Problem Statement:

It’s common knowledge that on a mobile device, if you tap (set focus) on a field, that the on screen keyboard pops up expecting the user to type in a value.

This is a problem for users using RF scanners who simply want to view data and scan a barcode without having to close the on screen keyboard to get to said data.

Using Slipstream/Screen personas proved a struggle to solve this issue, as the device keyboard is more hardware related and cannot be controlled by front end scripting offered by the Screen Personas engine.

Smaller RF devices such as the Zebra-TC830 suffer because of this, with a bulk of their screen being taken up by the keyboard.

Picture 1

Option Findings:

Finding 1: 

Our first finding was that we could implement a custom keyboard from the devices app store. In this case it was a keyboard called ‘Null keyboard’, which basically simulates an invisible keyboard. This means that if we set this keyboard as the devices default, that no keyboard would appear when a field is focused on.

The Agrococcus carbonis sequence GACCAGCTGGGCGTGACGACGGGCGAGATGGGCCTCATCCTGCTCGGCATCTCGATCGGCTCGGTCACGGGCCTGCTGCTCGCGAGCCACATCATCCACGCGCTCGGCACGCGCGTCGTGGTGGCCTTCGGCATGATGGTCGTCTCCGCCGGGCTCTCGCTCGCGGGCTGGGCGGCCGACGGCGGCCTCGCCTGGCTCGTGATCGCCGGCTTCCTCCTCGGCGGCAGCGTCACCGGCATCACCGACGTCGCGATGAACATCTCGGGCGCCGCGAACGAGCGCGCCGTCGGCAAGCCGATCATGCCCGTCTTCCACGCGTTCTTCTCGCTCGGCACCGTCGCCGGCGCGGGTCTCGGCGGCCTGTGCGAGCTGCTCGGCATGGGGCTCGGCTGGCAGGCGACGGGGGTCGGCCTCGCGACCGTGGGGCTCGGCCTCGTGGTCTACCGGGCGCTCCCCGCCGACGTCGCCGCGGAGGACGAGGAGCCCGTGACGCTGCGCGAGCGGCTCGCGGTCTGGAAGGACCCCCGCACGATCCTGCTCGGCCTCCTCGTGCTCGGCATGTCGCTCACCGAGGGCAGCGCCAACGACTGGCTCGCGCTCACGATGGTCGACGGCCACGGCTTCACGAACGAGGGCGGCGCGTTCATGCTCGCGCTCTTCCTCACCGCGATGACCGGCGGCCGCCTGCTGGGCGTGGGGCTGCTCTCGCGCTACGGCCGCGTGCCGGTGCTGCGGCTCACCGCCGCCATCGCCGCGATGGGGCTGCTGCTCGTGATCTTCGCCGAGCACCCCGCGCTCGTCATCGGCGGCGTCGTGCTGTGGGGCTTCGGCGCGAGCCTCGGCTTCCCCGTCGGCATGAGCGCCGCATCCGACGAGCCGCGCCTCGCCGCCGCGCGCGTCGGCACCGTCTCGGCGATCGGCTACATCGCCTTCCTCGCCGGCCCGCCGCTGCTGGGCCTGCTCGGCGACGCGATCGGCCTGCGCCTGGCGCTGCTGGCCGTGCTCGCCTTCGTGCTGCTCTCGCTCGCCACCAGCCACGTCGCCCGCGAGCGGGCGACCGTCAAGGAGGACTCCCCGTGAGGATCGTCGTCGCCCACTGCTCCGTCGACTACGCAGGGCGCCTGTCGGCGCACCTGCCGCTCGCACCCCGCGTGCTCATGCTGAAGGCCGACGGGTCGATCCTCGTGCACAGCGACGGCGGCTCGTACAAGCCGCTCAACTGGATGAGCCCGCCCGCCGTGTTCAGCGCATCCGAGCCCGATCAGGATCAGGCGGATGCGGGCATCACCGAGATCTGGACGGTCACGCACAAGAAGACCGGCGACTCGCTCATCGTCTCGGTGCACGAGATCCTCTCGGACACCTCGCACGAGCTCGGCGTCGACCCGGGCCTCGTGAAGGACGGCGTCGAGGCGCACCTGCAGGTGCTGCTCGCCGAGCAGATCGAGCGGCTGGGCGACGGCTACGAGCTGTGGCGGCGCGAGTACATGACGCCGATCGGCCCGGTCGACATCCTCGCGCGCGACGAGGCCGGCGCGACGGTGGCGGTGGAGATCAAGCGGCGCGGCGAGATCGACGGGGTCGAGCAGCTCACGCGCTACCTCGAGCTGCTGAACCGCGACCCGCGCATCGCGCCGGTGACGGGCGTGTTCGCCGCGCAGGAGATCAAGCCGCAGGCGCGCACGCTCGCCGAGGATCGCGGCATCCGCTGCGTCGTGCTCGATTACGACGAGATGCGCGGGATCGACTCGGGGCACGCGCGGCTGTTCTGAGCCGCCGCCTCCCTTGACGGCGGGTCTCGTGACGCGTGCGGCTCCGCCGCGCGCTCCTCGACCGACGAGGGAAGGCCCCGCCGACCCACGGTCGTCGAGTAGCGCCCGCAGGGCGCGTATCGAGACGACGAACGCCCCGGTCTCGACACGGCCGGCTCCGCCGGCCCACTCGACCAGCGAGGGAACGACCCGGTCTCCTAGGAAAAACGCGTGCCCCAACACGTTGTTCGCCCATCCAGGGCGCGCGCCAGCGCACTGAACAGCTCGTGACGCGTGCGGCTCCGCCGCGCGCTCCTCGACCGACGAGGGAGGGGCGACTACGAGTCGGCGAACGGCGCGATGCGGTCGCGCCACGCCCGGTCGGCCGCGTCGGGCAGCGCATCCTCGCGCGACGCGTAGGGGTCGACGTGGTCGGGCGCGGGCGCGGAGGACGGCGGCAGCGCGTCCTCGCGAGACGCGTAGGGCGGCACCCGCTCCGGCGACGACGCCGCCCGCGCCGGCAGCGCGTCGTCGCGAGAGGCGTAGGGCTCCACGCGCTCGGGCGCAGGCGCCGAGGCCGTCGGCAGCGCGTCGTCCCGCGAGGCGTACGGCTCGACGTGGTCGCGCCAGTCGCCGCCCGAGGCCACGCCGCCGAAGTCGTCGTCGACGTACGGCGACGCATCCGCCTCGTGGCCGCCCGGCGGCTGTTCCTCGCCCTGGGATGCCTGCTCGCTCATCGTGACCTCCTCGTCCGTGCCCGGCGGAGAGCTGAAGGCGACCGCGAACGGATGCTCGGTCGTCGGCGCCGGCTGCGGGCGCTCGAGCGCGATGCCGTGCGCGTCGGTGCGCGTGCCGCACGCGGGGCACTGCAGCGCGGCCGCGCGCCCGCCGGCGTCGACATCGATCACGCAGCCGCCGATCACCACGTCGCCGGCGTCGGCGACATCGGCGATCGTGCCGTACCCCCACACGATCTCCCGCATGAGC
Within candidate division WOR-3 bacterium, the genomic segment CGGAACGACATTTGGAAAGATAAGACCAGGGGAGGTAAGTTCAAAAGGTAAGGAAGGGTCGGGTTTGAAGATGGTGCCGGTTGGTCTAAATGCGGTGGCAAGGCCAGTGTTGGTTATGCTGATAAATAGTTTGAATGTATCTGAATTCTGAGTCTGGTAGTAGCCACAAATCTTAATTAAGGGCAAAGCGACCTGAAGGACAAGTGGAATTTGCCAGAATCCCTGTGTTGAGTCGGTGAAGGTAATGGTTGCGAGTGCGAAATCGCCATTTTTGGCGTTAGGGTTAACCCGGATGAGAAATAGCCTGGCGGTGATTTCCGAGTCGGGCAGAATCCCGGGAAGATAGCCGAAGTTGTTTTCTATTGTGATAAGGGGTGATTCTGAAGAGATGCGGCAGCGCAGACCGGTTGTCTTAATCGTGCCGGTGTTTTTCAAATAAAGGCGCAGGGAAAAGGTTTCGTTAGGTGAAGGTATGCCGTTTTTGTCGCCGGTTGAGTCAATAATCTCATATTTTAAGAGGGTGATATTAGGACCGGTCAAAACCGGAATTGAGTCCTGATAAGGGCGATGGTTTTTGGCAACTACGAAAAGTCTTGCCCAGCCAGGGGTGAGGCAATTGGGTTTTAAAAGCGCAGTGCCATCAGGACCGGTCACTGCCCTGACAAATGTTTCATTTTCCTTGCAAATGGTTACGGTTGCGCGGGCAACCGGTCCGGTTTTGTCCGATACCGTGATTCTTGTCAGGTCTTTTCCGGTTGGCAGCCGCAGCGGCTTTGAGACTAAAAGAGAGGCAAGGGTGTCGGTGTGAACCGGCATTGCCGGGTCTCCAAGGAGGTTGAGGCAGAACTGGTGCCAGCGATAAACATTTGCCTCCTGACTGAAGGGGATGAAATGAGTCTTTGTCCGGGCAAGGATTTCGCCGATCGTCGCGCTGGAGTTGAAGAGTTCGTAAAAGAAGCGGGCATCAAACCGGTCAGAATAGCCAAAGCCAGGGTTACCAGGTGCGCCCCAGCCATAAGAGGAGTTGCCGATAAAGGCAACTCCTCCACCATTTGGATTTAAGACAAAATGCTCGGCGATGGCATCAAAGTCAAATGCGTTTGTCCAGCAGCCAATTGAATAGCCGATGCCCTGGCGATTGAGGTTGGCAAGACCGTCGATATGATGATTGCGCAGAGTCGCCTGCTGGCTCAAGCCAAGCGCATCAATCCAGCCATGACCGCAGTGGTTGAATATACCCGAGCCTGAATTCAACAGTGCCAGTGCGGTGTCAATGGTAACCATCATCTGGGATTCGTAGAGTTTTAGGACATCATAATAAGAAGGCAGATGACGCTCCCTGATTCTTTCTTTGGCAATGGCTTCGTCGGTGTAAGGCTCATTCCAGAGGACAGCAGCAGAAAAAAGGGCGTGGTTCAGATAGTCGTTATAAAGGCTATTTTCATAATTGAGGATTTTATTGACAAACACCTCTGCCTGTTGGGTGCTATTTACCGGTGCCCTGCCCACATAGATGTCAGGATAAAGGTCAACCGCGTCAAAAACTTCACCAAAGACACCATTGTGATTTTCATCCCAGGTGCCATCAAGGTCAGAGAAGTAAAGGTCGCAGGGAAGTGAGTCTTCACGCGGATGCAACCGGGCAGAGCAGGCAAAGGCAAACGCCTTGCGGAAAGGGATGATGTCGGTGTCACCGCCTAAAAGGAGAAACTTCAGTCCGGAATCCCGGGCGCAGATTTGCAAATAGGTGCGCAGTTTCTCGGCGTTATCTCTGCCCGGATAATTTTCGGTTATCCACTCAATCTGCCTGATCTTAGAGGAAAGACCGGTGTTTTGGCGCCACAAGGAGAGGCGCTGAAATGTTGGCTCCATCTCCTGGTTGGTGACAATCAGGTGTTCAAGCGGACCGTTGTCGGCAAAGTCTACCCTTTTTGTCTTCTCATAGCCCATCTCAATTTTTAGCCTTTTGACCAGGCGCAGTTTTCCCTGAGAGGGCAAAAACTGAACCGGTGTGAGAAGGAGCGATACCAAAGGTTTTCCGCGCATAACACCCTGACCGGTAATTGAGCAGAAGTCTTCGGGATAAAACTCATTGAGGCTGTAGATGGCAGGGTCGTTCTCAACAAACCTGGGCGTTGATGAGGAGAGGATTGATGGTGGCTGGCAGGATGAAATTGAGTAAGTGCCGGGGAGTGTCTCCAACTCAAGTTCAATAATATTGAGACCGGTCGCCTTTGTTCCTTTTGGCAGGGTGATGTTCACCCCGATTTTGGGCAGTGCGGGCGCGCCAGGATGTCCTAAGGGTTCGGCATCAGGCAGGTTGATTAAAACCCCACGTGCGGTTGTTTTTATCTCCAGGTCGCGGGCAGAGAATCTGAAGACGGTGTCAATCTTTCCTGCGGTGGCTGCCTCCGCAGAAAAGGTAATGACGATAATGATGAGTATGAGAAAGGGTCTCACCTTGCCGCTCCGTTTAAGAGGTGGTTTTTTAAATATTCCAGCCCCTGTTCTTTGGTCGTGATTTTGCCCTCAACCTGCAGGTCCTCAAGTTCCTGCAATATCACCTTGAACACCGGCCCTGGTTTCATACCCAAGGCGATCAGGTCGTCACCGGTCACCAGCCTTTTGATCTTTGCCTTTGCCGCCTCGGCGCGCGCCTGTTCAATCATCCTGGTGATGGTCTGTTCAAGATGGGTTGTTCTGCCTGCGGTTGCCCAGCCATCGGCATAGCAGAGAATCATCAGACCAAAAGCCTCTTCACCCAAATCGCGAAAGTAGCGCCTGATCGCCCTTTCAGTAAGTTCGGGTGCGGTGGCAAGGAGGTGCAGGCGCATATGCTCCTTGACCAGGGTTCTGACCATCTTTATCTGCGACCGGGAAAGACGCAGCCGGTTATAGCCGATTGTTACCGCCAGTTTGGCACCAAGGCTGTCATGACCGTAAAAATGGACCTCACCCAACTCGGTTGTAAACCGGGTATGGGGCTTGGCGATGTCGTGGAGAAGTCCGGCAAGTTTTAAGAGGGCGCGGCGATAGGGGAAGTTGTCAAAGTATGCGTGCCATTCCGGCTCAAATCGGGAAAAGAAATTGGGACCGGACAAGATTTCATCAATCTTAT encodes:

This would not work however as the customer had the requirement where they may need to use the keyboard to type in a values when no barcodes were available to scan.

Finding 2:

We then found that if you set a field as readOnly (enabled = false), that the field can still be focused on but you cannot type in the field, which in turn results in no keyboard appearing. We found that via Slipstream scripting we could still paste values into the read only field, which looked promising to fix the issue.

We then discovered that the built in the scanner of the device actually simulates a keyboard when scanning a value, so as a result would not paste any values into a read only field.

Finding 3:

We then looked at using plug-ins / external APIs that might allow us to handle the keyboard behaviour. The standard Fiori Client the customer was using the render the flavors contains a number of Cordova plug-ins as standard, but we found that a specific plug-in called ‘Cordova Ionic-Keyboard” was not included in the plug-ins available by the standard Fiori Client.